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ranks best among business travelers in Latin America.



Business travelers have selected the Simon Bolivar International Airport in Caracas as the worst airport in Latin America.


The latest reader survey from Latin Trade showed that Caracas (airport code CCS) replaced Sao Paulo’s Guarulhos as the worst in the region thanks to scoring the lowest points on Location/Access, customs/baggage, ease of connection and shops/amenities.


The airport, popularly known as Maiquetia, has long suffered from a series of problems, including difficult access from Caracas (see Caracas Airport: Bridge to Nowhere).


Guarulhos (GRU), Latin America’s largest passenger airport, ended up as the second-worst thanks to receiving the second-lowest scores in location/access, customs/baggage, comfort/ambience and shops/amenities.


Other airports that ranked at the bottom for business travelers include Tegucigalpa (TGU), Managua (MGA) and Bogota (BOG).


Bogota’s airport, known as El Dorado, received Latin America’s worst score in comfort/ambience. It also ranked as the third-worst in customs/baggage and ease of connections and fifth-worst when it comes to shops/amenities. However, it ranked among the four best in Location/Access.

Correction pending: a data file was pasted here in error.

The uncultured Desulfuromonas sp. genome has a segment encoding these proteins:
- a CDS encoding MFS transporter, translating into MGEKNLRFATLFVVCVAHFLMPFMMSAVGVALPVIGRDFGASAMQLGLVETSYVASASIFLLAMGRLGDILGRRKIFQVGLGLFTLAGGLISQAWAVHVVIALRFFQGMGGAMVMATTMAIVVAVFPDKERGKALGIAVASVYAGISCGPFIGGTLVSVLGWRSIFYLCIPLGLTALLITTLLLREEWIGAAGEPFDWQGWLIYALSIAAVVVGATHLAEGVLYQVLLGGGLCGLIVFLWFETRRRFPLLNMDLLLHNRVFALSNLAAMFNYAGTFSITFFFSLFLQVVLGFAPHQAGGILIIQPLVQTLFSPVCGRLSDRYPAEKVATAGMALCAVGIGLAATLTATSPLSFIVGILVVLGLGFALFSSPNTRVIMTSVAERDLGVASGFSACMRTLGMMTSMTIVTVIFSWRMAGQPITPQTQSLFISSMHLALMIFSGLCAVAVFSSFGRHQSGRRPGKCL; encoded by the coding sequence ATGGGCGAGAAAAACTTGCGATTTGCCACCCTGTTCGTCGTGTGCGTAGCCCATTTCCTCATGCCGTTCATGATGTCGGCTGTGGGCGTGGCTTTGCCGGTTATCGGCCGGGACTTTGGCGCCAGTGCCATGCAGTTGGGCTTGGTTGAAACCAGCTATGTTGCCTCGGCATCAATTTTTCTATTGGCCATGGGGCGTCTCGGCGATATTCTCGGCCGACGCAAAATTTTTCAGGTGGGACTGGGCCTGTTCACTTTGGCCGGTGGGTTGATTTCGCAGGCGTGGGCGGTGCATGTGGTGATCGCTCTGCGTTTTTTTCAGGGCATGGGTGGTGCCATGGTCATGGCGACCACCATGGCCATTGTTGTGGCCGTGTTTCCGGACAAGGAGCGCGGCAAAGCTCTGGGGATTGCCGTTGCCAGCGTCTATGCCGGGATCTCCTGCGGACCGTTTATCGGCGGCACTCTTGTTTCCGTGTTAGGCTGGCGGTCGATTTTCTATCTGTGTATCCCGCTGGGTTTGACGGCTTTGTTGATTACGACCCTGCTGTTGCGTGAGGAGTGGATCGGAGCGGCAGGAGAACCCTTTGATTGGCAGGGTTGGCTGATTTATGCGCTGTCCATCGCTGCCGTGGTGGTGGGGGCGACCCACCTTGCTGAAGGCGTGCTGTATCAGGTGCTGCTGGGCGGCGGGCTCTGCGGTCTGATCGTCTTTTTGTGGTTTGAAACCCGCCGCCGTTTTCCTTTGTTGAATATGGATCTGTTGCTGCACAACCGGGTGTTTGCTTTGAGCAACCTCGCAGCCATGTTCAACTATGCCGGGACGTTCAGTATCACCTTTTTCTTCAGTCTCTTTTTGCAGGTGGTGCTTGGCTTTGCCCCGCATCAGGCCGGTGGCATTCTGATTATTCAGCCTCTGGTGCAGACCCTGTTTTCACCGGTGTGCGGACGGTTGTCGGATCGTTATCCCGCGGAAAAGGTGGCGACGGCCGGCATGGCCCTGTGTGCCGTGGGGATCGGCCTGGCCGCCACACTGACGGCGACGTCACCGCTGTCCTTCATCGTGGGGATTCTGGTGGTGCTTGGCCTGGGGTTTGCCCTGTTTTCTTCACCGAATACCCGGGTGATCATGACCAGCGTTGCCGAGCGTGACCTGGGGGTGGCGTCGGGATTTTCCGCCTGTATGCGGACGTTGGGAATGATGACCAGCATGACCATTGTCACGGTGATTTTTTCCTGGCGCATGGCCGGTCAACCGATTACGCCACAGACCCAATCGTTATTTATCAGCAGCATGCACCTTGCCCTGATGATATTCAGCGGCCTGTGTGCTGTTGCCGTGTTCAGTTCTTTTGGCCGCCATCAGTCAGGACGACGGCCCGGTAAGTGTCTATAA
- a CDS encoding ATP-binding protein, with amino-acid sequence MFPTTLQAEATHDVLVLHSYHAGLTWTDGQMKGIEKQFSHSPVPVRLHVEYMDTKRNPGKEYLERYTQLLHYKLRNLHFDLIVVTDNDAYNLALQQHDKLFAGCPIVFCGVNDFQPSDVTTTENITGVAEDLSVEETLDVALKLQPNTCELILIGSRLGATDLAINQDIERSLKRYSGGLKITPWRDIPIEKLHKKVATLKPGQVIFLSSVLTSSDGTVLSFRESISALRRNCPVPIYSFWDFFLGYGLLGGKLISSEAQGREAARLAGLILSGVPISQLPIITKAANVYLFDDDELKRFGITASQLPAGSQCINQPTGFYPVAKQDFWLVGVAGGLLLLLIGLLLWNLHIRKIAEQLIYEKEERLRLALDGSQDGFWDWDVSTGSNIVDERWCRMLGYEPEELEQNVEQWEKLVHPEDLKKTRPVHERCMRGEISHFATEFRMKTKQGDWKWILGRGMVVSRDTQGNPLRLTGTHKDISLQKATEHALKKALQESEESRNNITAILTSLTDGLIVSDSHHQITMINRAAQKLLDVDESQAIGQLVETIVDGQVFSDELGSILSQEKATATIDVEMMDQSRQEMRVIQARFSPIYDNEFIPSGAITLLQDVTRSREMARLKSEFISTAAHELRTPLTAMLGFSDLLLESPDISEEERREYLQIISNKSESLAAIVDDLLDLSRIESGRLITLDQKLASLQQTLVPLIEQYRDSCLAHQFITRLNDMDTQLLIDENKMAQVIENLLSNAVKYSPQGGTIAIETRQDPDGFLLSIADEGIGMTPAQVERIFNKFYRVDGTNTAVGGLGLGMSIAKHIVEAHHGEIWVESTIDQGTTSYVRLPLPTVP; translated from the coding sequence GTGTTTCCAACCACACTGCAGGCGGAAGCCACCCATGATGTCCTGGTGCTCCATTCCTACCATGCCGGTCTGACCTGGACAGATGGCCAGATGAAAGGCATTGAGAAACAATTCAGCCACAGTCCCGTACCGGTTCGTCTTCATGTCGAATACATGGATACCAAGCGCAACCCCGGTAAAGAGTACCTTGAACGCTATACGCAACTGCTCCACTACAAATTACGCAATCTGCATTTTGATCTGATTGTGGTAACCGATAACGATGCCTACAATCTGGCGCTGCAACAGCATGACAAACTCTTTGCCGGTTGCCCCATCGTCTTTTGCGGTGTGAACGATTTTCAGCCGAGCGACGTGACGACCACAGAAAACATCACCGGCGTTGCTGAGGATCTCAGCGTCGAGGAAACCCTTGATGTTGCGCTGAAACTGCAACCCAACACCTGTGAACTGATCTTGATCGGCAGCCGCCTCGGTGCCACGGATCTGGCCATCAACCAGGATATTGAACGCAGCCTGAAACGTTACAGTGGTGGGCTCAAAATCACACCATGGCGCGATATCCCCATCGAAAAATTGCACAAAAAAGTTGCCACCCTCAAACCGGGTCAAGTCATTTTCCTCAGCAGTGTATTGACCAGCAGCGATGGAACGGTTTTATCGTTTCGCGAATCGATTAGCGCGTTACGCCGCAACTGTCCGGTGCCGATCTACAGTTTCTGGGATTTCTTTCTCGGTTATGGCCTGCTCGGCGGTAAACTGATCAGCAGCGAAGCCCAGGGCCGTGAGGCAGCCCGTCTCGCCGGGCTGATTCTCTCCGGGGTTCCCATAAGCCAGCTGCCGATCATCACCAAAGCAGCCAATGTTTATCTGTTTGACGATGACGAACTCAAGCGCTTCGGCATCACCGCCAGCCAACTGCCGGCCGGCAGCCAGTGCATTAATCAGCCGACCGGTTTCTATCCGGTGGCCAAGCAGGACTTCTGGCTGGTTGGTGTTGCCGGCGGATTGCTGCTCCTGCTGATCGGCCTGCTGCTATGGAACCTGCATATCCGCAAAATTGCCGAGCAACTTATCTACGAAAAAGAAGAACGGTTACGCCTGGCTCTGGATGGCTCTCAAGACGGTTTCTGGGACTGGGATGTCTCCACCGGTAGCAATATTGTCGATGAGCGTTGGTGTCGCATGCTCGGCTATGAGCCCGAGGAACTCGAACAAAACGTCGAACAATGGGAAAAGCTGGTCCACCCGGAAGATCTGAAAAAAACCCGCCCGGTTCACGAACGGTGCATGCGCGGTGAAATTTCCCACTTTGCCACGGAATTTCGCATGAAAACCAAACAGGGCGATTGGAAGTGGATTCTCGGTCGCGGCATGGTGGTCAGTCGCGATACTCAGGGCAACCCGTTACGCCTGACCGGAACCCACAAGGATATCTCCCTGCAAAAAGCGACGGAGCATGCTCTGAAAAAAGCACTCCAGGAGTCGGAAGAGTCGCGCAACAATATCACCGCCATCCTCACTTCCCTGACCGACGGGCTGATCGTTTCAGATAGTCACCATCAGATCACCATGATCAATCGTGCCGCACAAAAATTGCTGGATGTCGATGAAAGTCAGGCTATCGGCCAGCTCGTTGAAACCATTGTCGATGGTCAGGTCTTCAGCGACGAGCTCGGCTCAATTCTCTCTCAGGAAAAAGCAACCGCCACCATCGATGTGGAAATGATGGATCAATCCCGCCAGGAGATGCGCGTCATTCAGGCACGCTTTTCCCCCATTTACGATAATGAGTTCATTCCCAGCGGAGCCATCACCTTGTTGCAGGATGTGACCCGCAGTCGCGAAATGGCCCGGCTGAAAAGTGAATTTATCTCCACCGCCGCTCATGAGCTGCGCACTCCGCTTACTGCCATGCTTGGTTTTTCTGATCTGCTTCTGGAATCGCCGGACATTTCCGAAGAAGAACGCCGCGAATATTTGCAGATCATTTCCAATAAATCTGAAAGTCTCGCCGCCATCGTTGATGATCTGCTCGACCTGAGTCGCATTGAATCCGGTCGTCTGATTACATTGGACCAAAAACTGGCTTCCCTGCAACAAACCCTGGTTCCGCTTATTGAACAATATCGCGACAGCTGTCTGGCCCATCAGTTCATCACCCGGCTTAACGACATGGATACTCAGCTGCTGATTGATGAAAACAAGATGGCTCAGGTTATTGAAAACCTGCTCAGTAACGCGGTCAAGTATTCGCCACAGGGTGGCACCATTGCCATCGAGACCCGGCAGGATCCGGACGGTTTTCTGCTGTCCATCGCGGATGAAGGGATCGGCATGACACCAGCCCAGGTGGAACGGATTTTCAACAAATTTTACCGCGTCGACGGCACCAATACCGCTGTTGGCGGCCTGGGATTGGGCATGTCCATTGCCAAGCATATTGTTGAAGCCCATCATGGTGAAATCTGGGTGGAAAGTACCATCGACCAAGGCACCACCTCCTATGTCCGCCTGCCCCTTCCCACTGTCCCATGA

The best airport? Santiago (airport code SCL), which received the top scores on comfort/ambience and shops/amenities, while getting the second-highest score on location/access and customs/baggage. Meanwhile, it ranks fourth in Latin America when it comes to ease of connections.


Panama City’s Tocumen (airport code PTY) also does well. It ranks second overall thanks to receiving the highest score in location/access, customs/baggage and ease of connections. It also ranks fourth in comfort/ambience and shops/amenities,

Mexico City’s Benito Juarez (airport code MEX), ranks third overall on the Latin Trade reader survey.  It received the second-highest score in customs/baggage and third-highest scores in comfort/ambience, ease of connections and shops/amenities and fifth-highest score in location/access.


The five best airports also include Lima’s Jorge Chavez (LIM) and San Jose’s Juan Santamaria (SJO).

Lima’s airport jumped from 10th place last year to fourth this year, while San Jose improved from seventh place to fifth place. 

Lima received the second-best score in comfort/ambience, ease of connections and shops/amenities and the fourth-highest score in customs/baggage. Meanwhile, it received the sixth-highest score in location/access.

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